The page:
Vertex shader is very simple. It just sends input values to the output, and converts vec3 to vec4. Constructors are the same as in previous versions of GLSL. The main difference, in regard to GLSL 1.2, is that there is no more attribute and varying qualifiers for variables inside shaders. Attribute variables are now in(put) and varying variables are out(put) for the vertex shaders. Uniforms stay the same.

// Vertex Shader – file "minimal.vert"
 
#version 140
 
in  vec3 in_Position;
in  vec3 in_Color;
out vec3 ex_Color;
 
void main(void)
{
        gl_Position = vec4(in_Position, 1.0);
        ex_Color = in_Color;
}

Fragment shader is even simpler. Varying variables in fragment shaders are now declared as in variables. Take care that the name of in(put) variable in fragment shader must be the same as out(put) variable in vertex shader.

// Fragment Shader – file "minimal.frag"
 
#version 140
 
precision highp float; // needed only for version 1.30
 
in  vec3 ex_Color;
out vec4 out_Color;
 
void main(void)
{
        out_Color = vec4(ex_Color,1.0);
}

If you have problem with compiling shader’s code (for the reason OpenGL 3.1 is not supported), just change the version number. Instead of 140, put 130. These shaders are so simple that the code is the same in GLSL version 1.3 and version 1.4.

Setting Data

Function SetData() creates VAOs and VBOs and fill them with data.

void CGLRenderer::SetData()
{
        // First simple object
        float* vert = new float[9];     // vertex array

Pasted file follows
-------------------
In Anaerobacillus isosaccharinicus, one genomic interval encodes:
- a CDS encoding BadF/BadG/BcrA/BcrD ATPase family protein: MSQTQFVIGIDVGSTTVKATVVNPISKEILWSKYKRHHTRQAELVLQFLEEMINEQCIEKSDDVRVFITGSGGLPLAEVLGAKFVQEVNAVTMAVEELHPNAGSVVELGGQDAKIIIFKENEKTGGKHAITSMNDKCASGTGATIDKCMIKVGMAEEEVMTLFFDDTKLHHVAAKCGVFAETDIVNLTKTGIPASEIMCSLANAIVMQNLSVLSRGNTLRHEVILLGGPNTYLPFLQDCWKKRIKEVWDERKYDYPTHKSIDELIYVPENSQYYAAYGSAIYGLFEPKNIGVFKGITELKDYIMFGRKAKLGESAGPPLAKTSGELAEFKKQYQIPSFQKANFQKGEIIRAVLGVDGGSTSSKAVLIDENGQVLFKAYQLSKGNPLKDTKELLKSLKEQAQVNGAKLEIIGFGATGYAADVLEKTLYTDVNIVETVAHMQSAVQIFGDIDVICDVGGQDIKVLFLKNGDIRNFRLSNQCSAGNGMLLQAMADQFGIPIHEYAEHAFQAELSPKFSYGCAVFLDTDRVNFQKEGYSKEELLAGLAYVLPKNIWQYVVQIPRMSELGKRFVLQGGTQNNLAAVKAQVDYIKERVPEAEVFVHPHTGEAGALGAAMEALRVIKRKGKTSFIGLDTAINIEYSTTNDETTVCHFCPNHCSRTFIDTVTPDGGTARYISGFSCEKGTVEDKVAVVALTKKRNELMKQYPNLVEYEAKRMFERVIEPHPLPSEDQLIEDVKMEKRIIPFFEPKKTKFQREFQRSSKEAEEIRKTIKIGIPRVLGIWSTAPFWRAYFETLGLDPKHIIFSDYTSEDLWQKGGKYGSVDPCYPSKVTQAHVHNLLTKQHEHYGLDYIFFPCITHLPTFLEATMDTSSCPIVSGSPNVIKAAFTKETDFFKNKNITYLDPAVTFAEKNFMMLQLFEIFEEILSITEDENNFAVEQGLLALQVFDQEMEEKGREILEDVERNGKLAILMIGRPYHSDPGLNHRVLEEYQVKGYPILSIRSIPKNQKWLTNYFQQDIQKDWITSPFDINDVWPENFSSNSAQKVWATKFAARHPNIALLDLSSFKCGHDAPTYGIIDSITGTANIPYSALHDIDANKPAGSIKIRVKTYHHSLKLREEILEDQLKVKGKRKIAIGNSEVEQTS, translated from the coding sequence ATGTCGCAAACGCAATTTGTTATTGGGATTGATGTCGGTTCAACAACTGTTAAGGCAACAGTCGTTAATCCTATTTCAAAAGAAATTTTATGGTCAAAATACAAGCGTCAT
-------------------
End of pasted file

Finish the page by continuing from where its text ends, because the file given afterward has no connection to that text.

float* col  = new float[9];     // color array
 
        vert[0] =-0.3; vert[1] = 0.5; vert[2] =-1.0;
        vert[3] =-0.8; vert[4] =-0.5; vert[5] =-1.0;
        vert[6] = 0.2; vert[7] =-0.5; vert[8]= -1.0;
 
        col[0] = 1.0; col[1] = 0.0; col[2] = 0.0;
        col[3] = 0.0; col[4] = 1.0; col[5] = 0.0;
        col[6] = 0.0; col[7] = 0.0; col[8] = 1.0;
 
        // Second simple object
        float* vert2 = new float[9];    // vertex array
 
        vert2[0] =-0.2; vert2[1] = 0.5; vert2[2] =-1.0;
        vert2[3] = 0.3; vert2[4] =-0.5; vert2[5] =-1.0;
        vert2[6] = 0.8; vert2[7] = 0.5; vert2[8]= -1.0;
 
        // Two VAOs allocation
        glGenVertexArrays(2, &m_vaoID[0]);
 
        // First VAO setup
        glBindVertexArray(m_vaoID[0]);
 
        glGenBuffers(2, m_vboID);
 
        glBindBuffer(GL_ARRAY_BUFFER, m_vboID[0]);
        glBufferData(GL_ARRAY_BUFFER, 9*sizeof(GLfloat), vert, GL_STATIC_DRAW);
        glVertexAttribPointer((GLuint)0, 3, GL_FLOAT, GL_FALSE, 0, 0); 
        glEnableVertexAttribArray(0);
 
        glBindBuffer(GL_ARRAY_BUFFER, m_vboID[1]);
        glBufferData(GL_ARRAY_BUFFER, 9*sizeof(GLfloat), col, GL_STATIC_DRAW);
        glVertexAttribPointer((GLuint)1, 3, GL_FLOAT, GL_FALSE, 0, 0);
        glEnableVertexAttribArray(1);
 
        // Second VAO setup     
        glBindVertexArray(m_vaoID[1]);
 
        glGenBuffers(1, &m_vboID[2]);
 
        glBindBuffer(GL_ARRAY_BUFFER, m_vboID[2]);
        glBufferData(GL_ARRAY_BUFFER, 9*sizeof(GLfloat), vert2, GL_STATIC_DRAW);
        glVertexAttribPointer((GLuint)0, 3, GL_FLOAT, GL_FALSE, 0, 0); 
        glEnableVertexAttribArray(0);
 
        glBindVertexArray(0);
 
        delete [] vert;
        delete [] vert2;
        delete [] col;
}